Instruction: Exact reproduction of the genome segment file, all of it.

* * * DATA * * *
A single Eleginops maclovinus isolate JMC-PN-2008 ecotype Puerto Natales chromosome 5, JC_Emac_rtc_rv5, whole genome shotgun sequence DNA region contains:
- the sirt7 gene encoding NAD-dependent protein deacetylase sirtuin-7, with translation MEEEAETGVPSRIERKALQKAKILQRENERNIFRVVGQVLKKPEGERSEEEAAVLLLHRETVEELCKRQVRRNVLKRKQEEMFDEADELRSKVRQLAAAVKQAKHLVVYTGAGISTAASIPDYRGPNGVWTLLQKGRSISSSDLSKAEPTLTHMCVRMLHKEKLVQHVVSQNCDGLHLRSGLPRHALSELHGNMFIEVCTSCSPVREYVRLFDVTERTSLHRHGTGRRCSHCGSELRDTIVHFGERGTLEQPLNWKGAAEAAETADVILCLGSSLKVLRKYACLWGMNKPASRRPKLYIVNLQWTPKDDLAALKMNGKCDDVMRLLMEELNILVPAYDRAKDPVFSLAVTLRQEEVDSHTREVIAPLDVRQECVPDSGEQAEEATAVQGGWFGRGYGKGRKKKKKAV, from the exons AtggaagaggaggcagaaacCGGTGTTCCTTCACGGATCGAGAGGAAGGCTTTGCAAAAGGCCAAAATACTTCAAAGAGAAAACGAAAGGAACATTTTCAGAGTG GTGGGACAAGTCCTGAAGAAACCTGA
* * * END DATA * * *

A single Eleginops maclovinus isolate JMC-PN-2008 ecotype Puerto Natales chromosome 5, JC_Emac_rtc_rv5, whole genome shotgun sequence DNA region contains:
- the sirt7 gene encoding NAD-dependent protein deacetylase sirtuin-7, with translation MEEEAETGVPSRIERKALQKAKILQRENERNIFRVVGQVLKKPEGERSEEEAAVLLLHRETVEELCKRQVRRNVLKRKQEEMFDEADELRSKVRQLAAAVKQAKHLVVYTGAGISTAASIPDYRGPNGVWTLLQKGRSISSSDLSKAEPTLTHMCVRMLHKEKLVQHVVSQNCDGLHLRSGLPRHALSELHGNMFIEVCTSCSPVREYVRLFDVTERTSLHRHGTGRRCSHCGSELRDTIVHFGERGTLEQPLNWKGAAEAAETADVILCLGSSLKVLRKYACLWGMNKPASRRPKLYIVNLQWTPKDDLAALKMNGKCDDVMRLLMEELNILVPAYDRAKDPVFSLAVTLRQEEVDSHTREVIAPLDVRQECVPDSGEQAEEATAVQGGWFGRGYGKGRKKKKKAV, from the exons AtggaagaggaggcagaaacCGGTGTTCCTTCACGGATCGAGAGGAAGGCTTTGCAAAAGGCCAAAATACTTCAAAGAGAAAACGAAAGGAACATTTTCAGAGTG GTGGGACAAGTCCTGAAGAAACCTGA